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No problem with this. The sys-reqs should just convey what the system does  
or should do. Your method of writing a "user manual" makes a some sense to  
me. As you rite it might help to find problems in the reqs. Thus help to  
create correct reqs.

My main point is that there should be a clearly defined spec for the system.  
Whether this is prose or what you call legalese is not so important. The  
spec I write are also more prose than legalese. But I need something that I  
can also easily use to develop test cases from. I am not sure how to easily  
do that and be sure to have covered everything. It could make a gap analysis  
more complicated.

--  
Reinhardt


Re: [OT] I got a JOB!!!
On 5/17/2017 6:57 AM, Reinhardt Behm wrote:
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Being conversational/narrative instead of declarative *seems* to be easier
for folks (e.g., clients) to relate to the content.  Listing a set of
"dry" requirements, free of context, seems to strain most folks' imaginations
("How does this pertain to <whatever>?").

Illustrations and a foamcore/cardboard/wood mockup (e.g., so they can see the
keys on a keypad, get an idea where the whizzbanger is located in relation to
that -- "Gee, how will left-handed folks feel using this?" -- and start
IMAGINING a real unit without requiring all the effort to fabricate the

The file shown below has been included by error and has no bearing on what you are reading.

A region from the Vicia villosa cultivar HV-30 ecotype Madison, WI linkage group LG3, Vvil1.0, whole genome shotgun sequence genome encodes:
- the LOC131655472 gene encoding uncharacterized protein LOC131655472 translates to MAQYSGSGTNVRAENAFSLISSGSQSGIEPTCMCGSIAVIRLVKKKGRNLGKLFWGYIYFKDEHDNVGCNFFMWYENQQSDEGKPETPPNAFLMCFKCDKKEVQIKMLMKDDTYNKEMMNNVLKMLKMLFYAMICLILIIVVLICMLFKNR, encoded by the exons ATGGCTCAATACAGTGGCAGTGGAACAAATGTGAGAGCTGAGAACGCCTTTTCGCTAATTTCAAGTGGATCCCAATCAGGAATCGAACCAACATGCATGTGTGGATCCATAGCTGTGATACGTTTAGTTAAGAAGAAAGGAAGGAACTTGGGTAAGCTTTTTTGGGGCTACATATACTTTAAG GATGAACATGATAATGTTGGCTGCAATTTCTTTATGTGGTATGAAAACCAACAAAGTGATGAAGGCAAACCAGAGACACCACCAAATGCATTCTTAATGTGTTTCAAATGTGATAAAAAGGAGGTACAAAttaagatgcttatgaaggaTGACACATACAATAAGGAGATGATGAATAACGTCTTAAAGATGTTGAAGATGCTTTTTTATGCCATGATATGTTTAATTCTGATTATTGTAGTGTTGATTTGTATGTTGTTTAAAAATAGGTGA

electronics, software, etc.).

IME, any effort put into slapping together a "talking demo" (Dog 'n' Pony)
is hard to *discard*; there's always the nagging thought that you could
SALVAGE that effort and be a bit closer to "done".

But, you've probably not fully documented nor tested that stuff as it
wasn't expected to be ready for prime time.  And, you'll be biased
in your attempts to document/test it now -- opting to describe "what you
see" (or want to see) and not what it *should* have been, had you done
it AFTER knowing what your ultimate goal would be.

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Preaching to the choir...

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I understand your point, but I actually do think there is a big difference!
I used to write very detailed, "technical" specifications in "legalese"...
defining each term, formally, before use; highlighting each instance of
it in the text to draw attention to its role as a "Proper Noun" (so to speak);
etc.

I found that people found these too dry (IBM/Xerox-ish) and couldn't relate
the "requirement" to the likely implementation that would ultimately follow.
The User Manual approach is deliberately more colloquial and directly pertinent